Overcoming Worry

It seems that we’ve spent the better part of 2020 in crisis mode, trying to fight against the invisible enemy of COVID-19. The physical threat from the virus, especially to our loved ones who are most vulnerable, has been piled onto by the cascade of all of the falling dominos that have come because of it – isolation, children trying to learn remotely, parents caring for kids while trying to maintain vocational productivity, loss of employment, wedding plans/graduations and vacations turned upside down. Add to this the rising anarchy of lawlessness and widening racial fissures and it feels like our lives are sitting precariously at the base of a volcano that is ready to explode. In short, there’s no shortage of things to worry about! If there was any time where worrying seemed reasonable, this would be it! We may have even convinced ourselves that not worrying would be a sign that a person just doesn’t care or is dismissive of the seriousness of the situation. Yet Jesus said, ‘…which of you by being anxious can add a single hour to his span of life?’ In other words, worry doesn’t provide us with any tangible benefits. Worry doesn’t prolong life, in fact almost all medical research indicates it shortens it! I’m aware that just by addressing this issue I run the risk that some people may now worry about worrying too much! But identifying the problem is a necessary first step to overcoming it.

It may sound like splitting hairs but there’s a significant difference between worry and concern. All people have concerns because they are intrinsically tied to things we care about. Parents have concerns about their kids, employees have concerns about their work, pastors have concerns about their flock. But people who worry tend to focus on all of the negative things that could happen. Like the old vinyl records or CD’s that were scratched, people who worry get stuck in the rut of their patterns of thinking. Ironically, they fail to see that by focusing on the potential negative outcomes they are usually experiencing actual negative outcomes – poor health, mental anguish, strained relationships, and lack of peace.

The good news for people who worry is that they can break free from these unhealthy patterns. The lie that the enemy has planted in the minds of a person who struggles with incessant worrying is that they cannot change. They may even believe they were born this way or that since they are not willfully choosing to have negative thoughts they are a helpless victim to a mind that has run amok. Let me share 3 keys that have helped me to overcome worry in my life.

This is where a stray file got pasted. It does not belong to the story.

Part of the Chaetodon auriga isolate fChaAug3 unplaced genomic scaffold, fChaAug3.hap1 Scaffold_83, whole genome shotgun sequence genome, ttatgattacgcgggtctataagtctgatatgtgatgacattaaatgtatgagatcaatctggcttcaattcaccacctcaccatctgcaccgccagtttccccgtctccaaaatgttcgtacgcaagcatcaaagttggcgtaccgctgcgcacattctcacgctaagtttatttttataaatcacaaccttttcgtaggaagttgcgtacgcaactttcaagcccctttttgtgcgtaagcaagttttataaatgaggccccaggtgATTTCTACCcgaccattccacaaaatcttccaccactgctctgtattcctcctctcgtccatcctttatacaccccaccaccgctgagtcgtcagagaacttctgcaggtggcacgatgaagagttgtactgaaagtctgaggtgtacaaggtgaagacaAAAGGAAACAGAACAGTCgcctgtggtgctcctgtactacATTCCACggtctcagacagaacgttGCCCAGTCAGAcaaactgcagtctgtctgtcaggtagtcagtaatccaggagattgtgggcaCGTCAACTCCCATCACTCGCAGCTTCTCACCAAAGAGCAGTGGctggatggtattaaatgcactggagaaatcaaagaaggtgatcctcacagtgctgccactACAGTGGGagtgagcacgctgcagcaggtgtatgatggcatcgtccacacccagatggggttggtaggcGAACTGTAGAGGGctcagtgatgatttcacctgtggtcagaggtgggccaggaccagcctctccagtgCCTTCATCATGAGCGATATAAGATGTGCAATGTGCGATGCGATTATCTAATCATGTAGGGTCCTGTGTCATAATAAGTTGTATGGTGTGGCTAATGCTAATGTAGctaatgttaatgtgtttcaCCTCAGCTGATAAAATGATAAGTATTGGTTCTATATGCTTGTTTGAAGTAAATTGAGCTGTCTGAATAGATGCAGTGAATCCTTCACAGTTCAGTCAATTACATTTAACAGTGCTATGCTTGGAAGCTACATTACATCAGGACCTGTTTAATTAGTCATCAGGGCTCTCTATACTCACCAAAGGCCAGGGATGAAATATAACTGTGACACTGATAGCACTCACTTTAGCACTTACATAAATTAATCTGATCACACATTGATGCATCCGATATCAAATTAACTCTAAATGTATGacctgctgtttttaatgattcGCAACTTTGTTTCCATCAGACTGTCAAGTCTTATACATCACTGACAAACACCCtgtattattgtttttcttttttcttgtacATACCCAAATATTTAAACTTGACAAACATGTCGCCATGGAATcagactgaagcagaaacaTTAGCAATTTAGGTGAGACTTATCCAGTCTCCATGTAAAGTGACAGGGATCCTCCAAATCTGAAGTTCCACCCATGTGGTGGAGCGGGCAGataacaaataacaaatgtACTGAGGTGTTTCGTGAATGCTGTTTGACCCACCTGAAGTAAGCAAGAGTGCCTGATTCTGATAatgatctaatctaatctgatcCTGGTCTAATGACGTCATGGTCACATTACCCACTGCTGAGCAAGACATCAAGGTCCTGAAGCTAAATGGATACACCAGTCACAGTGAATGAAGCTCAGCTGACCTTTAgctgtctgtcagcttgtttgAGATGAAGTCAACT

Distinguish Between a Fleeting Thought and a Focused Thought
We can’t necessarily keep all fleeting thoughts from passing through our minds, but we can choose to focus our thoughts on things that are healthier for our souls. Paul’s words from Philippians 4:8 encourages us that we can do this.

‘Finally, brothers, whatever is true, whatever is honorable, whatever is just, whatever is pure, whatever is lovely, whatever is commendable, if there is any excellence, if there is anything worthy of praise, think about these things.’

If worry comes from continually dwelling on the negative, then the antidote is dwelling on the variety of praiseworthy things. This is where singing worship songs can break through the poisonous thoughts and bring the fresh, cleansing wind of the Spirit.

Trust in God’s Ability Not Your Own
The person who worries places their trust ultimately in their own ability to determine their desired outcomes. This often causes significant conflicts in their relationships because they tend to insist that those closest to them conform to their prescribed rules and behaviors. By shifting their trust from their abilities to God’s, they no longer carry the burden of having to keep their world spinning. They can also release others from having to do everything according to their way of doing things.

“Fear not, for I am with you; be not dismayed, for I am your God; I will strengthen you, I will help you, I will uphold you with my righteous right hand.” Isaiah 41:10

Find Peace in God Not in the Outcome
While everyone desires to avoid hard and difficult situations, the person who worries can find peace by resting in the arms of their loving Savior instead of managing to dodge all of the bullets that fly our way. By resting in our relationship with the Lord we can guard our hearts against feelings of betrayal and bitterness in those times when we actually experience the very thing we dread. God is always our protector but that doesn’t mean He will always protect us from every hard thing. Finding our peace in God will also keep us from blaming ourselves and others and obsessing over what could have been done to avoid the pain we experience in life.

“I have said these things to you, that in me you may have peace. In the world you will have tribulation. But take heart; I have overcome the world.” John 16:33

Even as things may get harder and harder, lets remember that God has provided a better way to respond that will bear great testimony as we rest in the arms of our loving heavenly Father.

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